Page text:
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Kenchi Hosokawa, Takao Sato; Shearing and compressive motions work cooperatively to reconstruct structure from motion. Journal of Vision 2006;6(6):370. doi: 10.1167/6.6.370.
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© ARVO (1962-2015); The Authors (2016-present)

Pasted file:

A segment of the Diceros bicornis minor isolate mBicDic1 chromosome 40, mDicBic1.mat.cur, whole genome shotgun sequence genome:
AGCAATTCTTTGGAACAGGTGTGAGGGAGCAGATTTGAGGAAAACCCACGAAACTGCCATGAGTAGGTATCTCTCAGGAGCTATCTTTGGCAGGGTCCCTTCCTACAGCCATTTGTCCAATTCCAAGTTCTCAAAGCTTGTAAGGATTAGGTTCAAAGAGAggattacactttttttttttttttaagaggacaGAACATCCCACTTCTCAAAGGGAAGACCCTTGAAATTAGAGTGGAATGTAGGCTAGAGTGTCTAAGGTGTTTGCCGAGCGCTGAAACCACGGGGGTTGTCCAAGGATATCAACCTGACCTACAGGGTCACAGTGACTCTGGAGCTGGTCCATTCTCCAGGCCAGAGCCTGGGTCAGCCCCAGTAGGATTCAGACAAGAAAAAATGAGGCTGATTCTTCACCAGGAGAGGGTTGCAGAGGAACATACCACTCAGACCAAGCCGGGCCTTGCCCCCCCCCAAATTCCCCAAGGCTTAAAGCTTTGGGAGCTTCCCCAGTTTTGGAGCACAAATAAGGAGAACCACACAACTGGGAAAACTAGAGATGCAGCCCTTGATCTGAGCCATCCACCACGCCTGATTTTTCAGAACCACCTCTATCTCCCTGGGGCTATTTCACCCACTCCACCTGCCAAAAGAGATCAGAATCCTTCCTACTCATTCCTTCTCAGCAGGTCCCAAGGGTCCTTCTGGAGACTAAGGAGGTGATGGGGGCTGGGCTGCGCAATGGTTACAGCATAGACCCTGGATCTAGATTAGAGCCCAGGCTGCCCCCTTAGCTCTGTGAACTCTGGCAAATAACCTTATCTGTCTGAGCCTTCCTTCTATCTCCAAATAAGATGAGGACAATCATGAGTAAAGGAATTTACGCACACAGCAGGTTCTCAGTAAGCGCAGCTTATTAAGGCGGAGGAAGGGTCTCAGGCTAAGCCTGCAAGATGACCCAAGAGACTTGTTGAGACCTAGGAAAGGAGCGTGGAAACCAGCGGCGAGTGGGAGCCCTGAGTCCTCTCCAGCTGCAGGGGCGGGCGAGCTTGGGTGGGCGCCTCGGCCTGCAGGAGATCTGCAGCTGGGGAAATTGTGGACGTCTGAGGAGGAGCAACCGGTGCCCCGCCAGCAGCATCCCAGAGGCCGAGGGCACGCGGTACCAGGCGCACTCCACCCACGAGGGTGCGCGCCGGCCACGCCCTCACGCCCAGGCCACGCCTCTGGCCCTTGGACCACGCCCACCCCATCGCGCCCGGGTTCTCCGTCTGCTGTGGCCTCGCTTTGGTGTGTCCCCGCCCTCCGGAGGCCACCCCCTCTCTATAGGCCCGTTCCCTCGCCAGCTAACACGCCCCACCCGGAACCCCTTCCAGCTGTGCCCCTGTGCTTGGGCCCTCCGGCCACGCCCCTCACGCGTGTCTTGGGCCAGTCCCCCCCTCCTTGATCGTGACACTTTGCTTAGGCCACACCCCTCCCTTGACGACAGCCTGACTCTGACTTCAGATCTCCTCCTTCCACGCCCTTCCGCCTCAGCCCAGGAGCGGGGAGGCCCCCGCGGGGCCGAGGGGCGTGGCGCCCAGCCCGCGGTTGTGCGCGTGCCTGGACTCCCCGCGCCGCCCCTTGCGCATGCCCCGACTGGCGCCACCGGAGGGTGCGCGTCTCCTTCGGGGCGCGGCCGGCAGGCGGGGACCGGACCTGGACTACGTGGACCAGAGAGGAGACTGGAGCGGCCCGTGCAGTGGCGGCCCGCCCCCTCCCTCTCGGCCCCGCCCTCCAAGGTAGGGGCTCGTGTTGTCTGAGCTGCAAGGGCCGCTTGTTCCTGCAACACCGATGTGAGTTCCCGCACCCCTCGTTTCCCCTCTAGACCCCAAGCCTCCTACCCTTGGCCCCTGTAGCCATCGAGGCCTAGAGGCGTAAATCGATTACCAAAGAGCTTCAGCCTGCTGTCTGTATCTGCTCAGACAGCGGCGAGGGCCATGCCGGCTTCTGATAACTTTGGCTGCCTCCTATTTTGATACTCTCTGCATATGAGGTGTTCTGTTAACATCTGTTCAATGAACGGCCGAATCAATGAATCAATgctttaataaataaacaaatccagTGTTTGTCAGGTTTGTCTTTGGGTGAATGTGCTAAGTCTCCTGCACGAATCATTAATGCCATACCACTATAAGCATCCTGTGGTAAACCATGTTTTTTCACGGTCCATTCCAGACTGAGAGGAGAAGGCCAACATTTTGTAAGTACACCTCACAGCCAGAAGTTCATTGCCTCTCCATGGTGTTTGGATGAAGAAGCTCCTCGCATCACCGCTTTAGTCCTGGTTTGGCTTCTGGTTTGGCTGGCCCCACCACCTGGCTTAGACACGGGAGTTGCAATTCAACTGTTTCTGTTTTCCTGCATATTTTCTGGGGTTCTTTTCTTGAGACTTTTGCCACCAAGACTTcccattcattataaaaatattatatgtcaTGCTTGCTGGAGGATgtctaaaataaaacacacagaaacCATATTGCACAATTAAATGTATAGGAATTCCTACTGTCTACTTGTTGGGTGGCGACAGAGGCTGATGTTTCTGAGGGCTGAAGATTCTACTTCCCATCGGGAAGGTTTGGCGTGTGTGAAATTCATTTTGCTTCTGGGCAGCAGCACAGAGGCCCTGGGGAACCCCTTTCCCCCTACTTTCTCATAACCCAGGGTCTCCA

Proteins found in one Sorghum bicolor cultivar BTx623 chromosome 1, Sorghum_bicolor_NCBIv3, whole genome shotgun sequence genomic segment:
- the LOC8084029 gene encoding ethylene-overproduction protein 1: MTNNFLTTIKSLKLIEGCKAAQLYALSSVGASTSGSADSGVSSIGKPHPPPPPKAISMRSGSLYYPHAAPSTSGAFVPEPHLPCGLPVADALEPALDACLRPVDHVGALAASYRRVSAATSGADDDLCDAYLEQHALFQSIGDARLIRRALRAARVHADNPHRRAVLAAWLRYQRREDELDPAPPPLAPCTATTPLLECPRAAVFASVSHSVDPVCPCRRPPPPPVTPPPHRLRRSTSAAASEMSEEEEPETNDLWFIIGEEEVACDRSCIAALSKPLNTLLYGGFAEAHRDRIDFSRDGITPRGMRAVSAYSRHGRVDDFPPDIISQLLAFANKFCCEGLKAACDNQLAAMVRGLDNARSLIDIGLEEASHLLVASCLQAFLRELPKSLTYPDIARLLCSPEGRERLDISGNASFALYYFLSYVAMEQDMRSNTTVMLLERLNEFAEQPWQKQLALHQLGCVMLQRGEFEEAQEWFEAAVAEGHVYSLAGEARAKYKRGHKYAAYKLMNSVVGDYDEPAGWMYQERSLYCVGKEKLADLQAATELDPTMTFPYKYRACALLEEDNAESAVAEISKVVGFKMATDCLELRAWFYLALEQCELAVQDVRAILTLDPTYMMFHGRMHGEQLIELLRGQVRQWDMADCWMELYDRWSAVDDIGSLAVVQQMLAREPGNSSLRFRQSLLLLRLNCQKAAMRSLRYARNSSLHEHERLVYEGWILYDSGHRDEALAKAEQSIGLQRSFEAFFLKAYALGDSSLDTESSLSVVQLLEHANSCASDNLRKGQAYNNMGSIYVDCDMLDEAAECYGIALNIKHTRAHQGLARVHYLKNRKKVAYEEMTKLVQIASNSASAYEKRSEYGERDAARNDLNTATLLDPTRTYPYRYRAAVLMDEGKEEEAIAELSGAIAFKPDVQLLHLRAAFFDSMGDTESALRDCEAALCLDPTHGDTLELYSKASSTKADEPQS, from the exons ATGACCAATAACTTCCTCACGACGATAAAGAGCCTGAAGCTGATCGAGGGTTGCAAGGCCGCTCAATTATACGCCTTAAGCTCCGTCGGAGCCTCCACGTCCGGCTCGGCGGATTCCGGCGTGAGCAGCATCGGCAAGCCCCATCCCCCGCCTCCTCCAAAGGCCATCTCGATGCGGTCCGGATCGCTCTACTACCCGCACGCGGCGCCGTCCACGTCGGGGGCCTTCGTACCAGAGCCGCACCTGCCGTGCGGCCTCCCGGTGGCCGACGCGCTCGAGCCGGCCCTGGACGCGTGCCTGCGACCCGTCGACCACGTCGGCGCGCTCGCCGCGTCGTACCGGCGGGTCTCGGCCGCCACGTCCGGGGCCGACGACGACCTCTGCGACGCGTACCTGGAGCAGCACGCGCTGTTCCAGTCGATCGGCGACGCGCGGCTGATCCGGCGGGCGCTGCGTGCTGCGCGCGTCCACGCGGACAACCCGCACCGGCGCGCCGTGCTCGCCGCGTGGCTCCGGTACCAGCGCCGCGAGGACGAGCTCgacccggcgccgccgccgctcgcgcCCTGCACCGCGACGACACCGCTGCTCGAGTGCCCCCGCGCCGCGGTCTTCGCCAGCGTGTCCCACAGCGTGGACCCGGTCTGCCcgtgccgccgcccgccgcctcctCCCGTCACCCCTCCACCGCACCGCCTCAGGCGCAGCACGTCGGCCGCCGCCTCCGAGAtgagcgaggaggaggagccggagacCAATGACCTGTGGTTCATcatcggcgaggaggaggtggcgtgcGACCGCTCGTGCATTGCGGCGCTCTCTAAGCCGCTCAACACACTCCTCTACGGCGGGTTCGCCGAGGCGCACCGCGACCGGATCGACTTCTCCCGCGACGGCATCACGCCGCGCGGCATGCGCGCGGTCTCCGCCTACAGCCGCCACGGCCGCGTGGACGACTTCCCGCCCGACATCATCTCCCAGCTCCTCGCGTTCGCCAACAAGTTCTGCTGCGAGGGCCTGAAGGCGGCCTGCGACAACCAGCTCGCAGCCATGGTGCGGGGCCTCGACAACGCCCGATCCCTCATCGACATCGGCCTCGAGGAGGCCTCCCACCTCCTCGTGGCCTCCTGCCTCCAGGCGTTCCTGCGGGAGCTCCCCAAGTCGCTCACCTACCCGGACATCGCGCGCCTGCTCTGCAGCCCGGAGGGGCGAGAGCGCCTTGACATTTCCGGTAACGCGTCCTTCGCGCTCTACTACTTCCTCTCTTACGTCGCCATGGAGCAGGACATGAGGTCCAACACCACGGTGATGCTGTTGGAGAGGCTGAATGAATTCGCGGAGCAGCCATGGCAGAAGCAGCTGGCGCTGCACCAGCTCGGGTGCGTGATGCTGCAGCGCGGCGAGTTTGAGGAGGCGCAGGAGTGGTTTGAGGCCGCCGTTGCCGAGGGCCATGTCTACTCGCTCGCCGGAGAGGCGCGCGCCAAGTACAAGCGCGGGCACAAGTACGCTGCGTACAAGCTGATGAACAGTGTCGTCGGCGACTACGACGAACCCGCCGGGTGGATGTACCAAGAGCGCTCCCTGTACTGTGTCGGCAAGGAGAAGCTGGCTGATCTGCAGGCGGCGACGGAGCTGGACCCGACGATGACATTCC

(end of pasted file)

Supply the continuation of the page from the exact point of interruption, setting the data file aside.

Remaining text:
Past studies in structure from motion(SfM) revealed that different depth cues such as stereoscopic disparities disambiguate interpretation of SfM. The present study investigated the effect of adding two types of motion cues, shearing motion (e.g. Rogers and Graham, 1979) and compressive motion (e.g. Ullman, 1979) for interpretation of SfM. The stimuli were random dot kinematograms. Relative velocity between dots includes both shearing and compressive components. Both components were projection of a rigid rocking motion (rotation). However, they could be interpreted separately ether rigid or nonrigid motion. Observers were asked to distinguish whether the stimulus appeared rigid or not. In the first experiment, average velocity for shearing motion was fixed and that for compressive motion was manipulated. In the second experiment, averaged velocity for compressive motion was fixed, and that for shearing motion was manipulated. Observers perceived mainly nonrigid motion when the stimuli included only one component, regardless of motion types. However, they perceived rigid rotation as the other motion component increased. This tendency was found in both experiments. These results indicate that the mechanism for SfM utilizes both shearing and compressive motions, and perceptual rigidity increases as variation of cues increases, even when they are only motion components.
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